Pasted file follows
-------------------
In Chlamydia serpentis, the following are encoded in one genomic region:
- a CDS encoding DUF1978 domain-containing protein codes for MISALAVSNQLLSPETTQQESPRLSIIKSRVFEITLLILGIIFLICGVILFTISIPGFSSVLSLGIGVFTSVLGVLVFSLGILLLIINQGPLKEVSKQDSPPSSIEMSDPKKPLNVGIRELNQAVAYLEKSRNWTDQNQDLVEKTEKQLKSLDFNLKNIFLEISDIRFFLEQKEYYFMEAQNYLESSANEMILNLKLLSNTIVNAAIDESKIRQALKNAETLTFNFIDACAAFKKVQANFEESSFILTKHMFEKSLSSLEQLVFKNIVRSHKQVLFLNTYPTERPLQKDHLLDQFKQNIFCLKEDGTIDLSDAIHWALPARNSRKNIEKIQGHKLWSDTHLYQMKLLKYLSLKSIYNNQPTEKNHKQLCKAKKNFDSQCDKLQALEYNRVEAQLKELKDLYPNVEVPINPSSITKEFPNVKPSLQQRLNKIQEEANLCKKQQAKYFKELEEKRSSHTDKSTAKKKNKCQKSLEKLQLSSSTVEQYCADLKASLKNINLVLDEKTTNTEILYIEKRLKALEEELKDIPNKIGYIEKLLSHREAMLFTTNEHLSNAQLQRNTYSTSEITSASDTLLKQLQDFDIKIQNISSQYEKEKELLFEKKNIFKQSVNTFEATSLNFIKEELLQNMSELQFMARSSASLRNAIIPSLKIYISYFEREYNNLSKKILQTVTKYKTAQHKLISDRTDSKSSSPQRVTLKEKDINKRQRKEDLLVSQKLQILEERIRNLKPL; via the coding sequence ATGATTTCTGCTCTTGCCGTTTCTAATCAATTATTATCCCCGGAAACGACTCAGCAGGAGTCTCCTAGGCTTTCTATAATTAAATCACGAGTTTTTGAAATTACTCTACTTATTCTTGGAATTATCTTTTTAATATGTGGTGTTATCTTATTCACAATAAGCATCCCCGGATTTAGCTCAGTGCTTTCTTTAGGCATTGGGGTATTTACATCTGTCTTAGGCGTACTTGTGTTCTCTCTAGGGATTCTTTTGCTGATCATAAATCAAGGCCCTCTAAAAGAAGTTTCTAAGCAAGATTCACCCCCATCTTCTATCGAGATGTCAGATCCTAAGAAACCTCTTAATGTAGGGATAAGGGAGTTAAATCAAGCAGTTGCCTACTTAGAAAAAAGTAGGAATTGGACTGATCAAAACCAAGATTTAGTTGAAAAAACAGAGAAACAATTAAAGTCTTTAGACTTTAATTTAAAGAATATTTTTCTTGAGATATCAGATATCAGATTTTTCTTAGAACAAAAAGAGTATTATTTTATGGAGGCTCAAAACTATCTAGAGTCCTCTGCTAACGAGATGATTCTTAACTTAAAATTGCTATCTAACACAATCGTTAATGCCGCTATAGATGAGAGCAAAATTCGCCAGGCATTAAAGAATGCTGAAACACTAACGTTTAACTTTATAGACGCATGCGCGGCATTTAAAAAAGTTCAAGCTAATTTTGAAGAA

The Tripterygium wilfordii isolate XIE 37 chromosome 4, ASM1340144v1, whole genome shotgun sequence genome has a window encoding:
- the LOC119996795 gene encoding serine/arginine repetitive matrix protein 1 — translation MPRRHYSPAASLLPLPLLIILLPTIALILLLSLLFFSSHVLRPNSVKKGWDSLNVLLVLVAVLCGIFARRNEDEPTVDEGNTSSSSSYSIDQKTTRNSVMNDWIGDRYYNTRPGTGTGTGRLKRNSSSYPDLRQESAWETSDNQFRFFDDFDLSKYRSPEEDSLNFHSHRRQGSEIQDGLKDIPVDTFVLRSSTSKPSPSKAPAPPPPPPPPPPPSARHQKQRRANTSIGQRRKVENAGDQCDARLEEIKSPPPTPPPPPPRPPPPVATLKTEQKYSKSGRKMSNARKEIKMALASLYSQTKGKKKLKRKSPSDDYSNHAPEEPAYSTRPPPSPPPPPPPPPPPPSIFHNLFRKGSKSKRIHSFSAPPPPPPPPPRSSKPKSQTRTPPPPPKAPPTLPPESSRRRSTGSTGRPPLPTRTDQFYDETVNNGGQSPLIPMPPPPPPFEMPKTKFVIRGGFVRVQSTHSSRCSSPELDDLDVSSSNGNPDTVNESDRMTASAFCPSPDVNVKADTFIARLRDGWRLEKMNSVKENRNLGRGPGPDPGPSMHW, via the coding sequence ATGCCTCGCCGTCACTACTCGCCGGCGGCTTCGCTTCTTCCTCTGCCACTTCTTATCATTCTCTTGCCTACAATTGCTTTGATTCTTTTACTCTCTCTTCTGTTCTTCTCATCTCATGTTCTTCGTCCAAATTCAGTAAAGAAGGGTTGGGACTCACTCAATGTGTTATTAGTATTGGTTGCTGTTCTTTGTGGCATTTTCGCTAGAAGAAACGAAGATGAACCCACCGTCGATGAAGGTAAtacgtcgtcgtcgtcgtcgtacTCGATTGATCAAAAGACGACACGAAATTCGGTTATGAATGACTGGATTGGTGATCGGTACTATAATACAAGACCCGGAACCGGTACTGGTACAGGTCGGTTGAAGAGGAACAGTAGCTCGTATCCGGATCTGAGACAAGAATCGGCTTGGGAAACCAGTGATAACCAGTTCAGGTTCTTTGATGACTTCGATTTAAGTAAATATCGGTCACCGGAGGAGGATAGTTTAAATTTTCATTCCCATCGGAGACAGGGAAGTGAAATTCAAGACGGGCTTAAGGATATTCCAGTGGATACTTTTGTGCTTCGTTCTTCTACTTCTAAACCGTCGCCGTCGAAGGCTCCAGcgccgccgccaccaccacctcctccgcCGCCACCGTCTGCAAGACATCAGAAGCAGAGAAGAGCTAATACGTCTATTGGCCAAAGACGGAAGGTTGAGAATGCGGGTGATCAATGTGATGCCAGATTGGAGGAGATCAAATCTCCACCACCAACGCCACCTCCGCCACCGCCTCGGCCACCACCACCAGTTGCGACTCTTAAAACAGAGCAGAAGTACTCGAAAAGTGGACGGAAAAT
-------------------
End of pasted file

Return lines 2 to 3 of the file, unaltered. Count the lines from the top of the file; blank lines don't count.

- a CDS encoding DUF1978 domain-containing protein codes for MISALAVSNQLLSPETTQQESPRLSIIKSRVFEITLLILGIIFLICGVILFTISIPGFSSVLSLGIGVFTSVLGVLVFSLGILLLIINQGPLKEVSKQDSPPSSIEMSDPKKPLNVGIRELNQAVAYLEKSRNWTDQNQDLVEKTEKQLKSLDFNLKNIFLEISDIRFFLEQKEYYFMEAQNYLESSANEMILNLKLLSNTIVNAAIDESKIRQALKNAETLTFNFIDACAAFKKVQANFEESSFILTKHMFEKSLSSLEQLVFKNIVRSHKQVLFLNTYPTERPLQKDHLLDQFKQNIFCLKEDGTIDLSDAIHWALPARNSRKNIEKIQGHKLWSDTHLYQMKLLKYLSLKSIYNNQPTEKNHKQLCKAKKNFDSQCDKLQALEYNRVEAQLKELKDLYPNVEVPINPSSITKEFPNVKPSLQQRLNKIQEEANLCKKQQAKYFKELEEKRSSHTDKSTAKKKNKCQKSLEKLQLSSSTVEQYCADLKASLKNINLVLDEKTTNTEILYIEKRLKALEEELKDIPNKIGYIEKLLSHREAMLFTTNEHLSNAQLQRNTYSTSEITSASDTLLKQLQDFDIKIQNISSQYEKEKELLFEKKNIFKQSVNTFEATSLNFIKEELLQNMSELQFMARSSASLRNAIIPSLKIYISYFEREYNNLSKKILQTVTKYKTAQHKLISDRTDSKSSSPQRVTLKEKDINKRQRKEDLLVSQKLQILEERIRNLKPL; via the coding sequence ATGATTTCTGCTCTTGCCGTTTCTAATCAATTATTATCCCCGGAAACGACTCAGCAGGAGTCTCCTAGGCTTTCTATAATTAAATCACGAGTTTTTGAAATTACTCTACTTATTCTTGGAATTATCTTTTTAATATGTGGTGTTATCTTATTCACAATAAGCATCCCCGGATTTAGCTCAGTGCTTTCTTTAGGCATTGGGGTATTTACATCTGTCTTAGGCGTACTTGTGTTCTCTCTAGGGATTCTTTTGCTGATCATAAATCAAGGCCCTCTAAAAGAAGTTTCTAAGCAAGATTCACCCCCATCTTCTATCGAGATGTCAGATCCTAAGAAACCTCTTAATGTAGGGATAAGGGAGTTAAATCAAGCAGTTGCCTACTTAGAAAAAAGTAGGAATTGGACTGATCAAAACCAAGATTTAGTTGAAAAAACAGAGAAACAATTAAAGTCTTTAGACTTTAATTTAAAGAATATTTTTCTTGAGATATCAGATATCAGATTTTTCTTAGAACAAAAAGAGTATTATTTTATGGAGGCTCAAAACTATCTAGAGTCCTCTGCTAACGAGATGATTCTTAACTTAAAATTGCTATCTAACACAATCGTTAATGCCGCTATAGATGAGAGCAAAATTCGCCAGGCATTAAAGAATGCTGAAACACTAACGTTTAACTTTATAGACGCATGCGCGGCATTTAAAAAAGTTCAAGCTAATTTTGAAGAA

The Tripterygium wilfordii isolate XIE 37 chromosome 4, ASM1340144v1, whole genome shotgun sequence genome has a window encoding: